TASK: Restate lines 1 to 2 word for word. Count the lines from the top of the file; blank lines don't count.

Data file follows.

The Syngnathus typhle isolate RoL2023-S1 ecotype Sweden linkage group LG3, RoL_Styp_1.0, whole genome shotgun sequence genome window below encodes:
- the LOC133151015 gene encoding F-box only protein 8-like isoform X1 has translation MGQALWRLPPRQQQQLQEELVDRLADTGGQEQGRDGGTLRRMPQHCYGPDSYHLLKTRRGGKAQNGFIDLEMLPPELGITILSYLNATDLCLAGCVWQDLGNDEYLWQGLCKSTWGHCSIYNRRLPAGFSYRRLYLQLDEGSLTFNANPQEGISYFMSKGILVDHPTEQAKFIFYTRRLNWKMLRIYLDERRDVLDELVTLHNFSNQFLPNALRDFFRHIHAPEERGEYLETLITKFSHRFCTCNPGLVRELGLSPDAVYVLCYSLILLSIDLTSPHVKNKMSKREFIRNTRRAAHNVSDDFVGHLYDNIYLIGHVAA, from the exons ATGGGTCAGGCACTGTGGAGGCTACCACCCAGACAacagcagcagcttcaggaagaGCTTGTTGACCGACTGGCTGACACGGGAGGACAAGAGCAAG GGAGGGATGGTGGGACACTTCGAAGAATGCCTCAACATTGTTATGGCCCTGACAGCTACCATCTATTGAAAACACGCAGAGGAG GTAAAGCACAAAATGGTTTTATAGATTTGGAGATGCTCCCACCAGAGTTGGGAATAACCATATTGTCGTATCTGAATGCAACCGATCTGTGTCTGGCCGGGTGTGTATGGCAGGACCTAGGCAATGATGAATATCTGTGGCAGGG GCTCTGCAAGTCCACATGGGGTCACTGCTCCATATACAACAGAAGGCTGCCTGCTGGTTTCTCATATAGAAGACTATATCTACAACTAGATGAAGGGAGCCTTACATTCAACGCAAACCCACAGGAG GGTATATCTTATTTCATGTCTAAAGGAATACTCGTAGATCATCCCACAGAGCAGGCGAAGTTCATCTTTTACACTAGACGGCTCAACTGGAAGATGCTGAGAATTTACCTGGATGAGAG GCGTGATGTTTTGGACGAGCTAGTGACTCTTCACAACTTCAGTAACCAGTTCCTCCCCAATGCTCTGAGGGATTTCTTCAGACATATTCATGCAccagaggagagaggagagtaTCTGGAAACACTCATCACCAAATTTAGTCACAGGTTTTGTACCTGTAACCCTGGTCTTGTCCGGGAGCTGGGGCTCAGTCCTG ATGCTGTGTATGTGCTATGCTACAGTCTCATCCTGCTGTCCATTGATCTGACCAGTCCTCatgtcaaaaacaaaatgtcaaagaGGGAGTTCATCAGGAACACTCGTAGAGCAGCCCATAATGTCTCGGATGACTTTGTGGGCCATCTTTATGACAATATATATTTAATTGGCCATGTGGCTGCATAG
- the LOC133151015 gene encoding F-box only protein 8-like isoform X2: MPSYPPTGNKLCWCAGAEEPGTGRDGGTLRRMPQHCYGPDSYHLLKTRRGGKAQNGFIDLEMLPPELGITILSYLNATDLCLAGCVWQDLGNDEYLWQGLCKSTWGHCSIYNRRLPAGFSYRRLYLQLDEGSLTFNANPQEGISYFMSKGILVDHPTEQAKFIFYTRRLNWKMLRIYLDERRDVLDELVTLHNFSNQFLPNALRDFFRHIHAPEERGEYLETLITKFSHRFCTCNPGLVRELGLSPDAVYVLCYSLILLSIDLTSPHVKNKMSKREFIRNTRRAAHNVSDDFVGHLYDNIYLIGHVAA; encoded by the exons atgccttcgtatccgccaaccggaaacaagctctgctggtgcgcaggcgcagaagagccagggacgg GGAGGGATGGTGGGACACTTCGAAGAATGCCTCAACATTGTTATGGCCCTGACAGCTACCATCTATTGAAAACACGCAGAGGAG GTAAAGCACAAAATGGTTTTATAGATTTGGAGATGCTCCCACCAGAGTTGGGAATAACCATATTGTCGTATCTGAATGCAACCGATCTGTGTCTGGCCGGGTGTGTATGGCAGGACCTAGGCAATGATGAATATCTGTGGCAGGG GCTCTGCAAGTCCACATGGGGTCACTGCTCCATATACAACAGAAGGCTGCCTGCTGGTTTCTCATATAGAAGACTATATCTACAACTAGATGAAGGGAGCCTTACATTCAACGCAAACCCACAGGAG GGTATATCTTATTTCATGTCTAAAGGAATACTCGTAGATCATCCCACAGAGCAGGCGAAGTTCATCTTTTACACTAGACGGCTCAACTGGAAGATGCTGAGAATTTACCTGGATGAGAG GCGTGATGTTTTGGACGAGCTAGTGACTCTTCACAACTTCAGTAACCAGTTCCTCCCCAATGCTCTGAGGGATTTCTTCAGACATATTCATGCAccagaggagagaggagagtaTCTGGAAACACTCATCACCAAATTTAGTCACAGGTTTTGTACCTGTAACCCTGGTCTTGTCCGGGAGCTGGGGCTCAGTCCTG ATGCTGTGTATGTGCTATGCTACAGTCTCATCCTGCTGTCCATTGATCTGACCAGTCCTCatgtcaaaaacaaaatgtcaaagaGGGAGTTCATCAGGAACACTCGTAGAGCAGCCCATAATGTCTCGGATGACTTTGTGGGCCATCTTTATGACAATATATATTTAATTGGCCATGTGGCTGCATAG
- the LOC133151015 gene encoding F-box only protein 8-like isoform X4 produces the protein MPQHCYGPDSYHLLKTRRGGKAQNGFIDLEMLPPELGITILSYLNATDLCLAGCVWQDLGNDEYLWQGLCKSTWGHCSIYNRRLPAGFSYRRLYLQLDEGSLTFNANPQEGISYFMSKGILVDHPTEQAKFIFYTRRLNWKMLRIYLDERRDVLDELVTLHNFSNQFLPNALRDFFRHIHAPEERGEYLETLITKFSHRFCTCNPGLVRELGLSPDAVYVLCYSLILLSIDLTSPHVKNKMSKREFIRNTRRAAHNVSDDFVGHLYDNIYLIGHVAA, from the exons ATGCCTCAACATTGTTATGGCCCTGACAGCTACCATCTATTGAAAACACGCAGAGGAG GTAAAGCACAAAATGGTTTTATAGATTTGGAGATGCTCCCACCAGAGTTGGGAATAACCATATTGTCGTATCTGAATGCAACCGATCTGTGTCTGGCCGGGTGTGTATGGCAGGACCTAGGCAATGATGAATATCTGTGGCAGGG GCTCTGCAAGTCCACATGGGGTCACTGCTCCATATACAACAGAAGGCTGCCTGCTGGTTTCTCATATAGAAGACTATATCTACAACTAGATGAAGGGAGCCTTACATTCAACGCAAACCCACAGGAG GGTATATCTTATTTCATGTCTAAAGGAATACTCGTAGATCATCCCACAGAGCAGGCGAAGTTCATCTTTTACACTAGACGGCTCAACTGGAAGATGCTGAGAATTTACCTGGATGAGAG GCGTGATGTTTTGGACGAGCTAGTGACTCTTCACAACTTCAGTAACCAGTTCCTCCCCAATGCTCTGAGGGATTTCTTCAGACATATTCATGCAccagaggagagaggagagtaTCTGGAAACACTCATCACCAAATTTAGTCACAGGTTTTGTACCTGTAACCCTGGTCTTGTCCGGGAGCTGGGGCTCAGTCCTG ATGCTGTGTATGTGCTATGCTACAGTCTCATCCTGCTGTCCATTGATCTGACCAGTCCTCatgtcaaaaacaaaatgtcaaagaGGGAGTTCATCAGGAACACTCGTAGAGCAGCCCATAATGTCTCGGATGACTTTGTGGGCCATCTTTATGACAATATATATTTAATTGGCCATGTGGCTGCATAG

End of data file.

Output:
The Syngnathus typhle isolate RoL2023-S1 ecotype Sweden linkage group LG3, RoL_Styp_1.0, whole genome shotgun sequence genome window below encodes:
- the LOC133151015 gene encoding F-box only protein 8-like isoform X1 has translation MGQALWRLPPRQQQQLQEELVDRLADTGGQEQGRDGGTLRRMPQHCYGPDSYHLLKTRRGGKAQNGFIDLEMLPPELGITILSYLNATDLCLAGCVWQDLGNDEYLWQGLCKSTWGHCSIYNRRLPAGFSYRRLYLQLDEGSLTFNANPQEGISYFMSKGILVDHPTEQAKFIFYTRRLNWKMLRIYLDERRDVLDELVTLHNFSNQFLPNALRDFFRHIHAPEERGEYLETLITKFSHRFCTCNPGLVRELGLSPDAVYVLCYSLILLSIDLTSPHVKNKMSKREFIRNTRRAAHNVSDDFVGHLYDNIYLIGHVAA, from the exons ATGGGTCAGGCACTGTGGAGGCTACCACCCAGACAacagcagcagcttcaggaagaGCTTGTTGACCGACTGGCTGACACGGGAGGACAAGAGCAAG GGAGGGATGGTGGGACACTTCGAAGAATGCCTCAACATTGTTATGGCCCTGACAGCTACCATCTATTGAAAACACGCAGAGGAG GTAAAGCACAAAATGGTTTTATAGATTTGGAGATGCTCCCACCAGAGTTGGGAATAACCATATTGTCGTATCTGAATGCAACCGATCTGTGTCTGGCCGGGTGTGTATGGCAGGACCTAGGCAATGATGAATATCTGTGGCAGGG GCTCTGCAAGTCCACATGGGGTCACTGCTCCATATACAACAGAAGGCTGCCTGCTGGTTTCTCATATAGAAGACTATATCTACAACTAGATGAAGGGAGCCTTACATTCAACGCAAACCCACAGGAG GGTATATCTTATTTCATGTCTAAAGGAATACTCGTAGATCATCCCACAGAGCAGGCGAAGTTCATCTTTTACACTAGACGGCTCAACTGGAAGATGCTGAGAATTTACCTGGATGAGAG GCGTGATGTTTTGGACGAGCTAGTGACTCTTCACAACTTCAGTAACCAGTTCCTCCCCAATGCTCTGAGGGATTTCTTCAGACATATTCATGCAccagaggagagaggagagtaTCTGGAAACACTCATCACCAAATTTAGTCACAGGTTTTGTACCTGTAACCCTGGTCTTGTCCGGGAGCTGGGGCTCAGTCCTG ATGCTGTGTATGTGCTATGCTACAGTCTCATCCTGCTGTCCATTGATCTGACCAGTCCTCatgtcaaaaacaaaatgtcaaagaGGGAGTTCATCAGGAACACTCGTAGAGCAGCCCATAATGTCTCGGATGACTTTGTGGGCCATCTTTATGACAATATATATTTAATTGGCCATGTGGCTGCATAG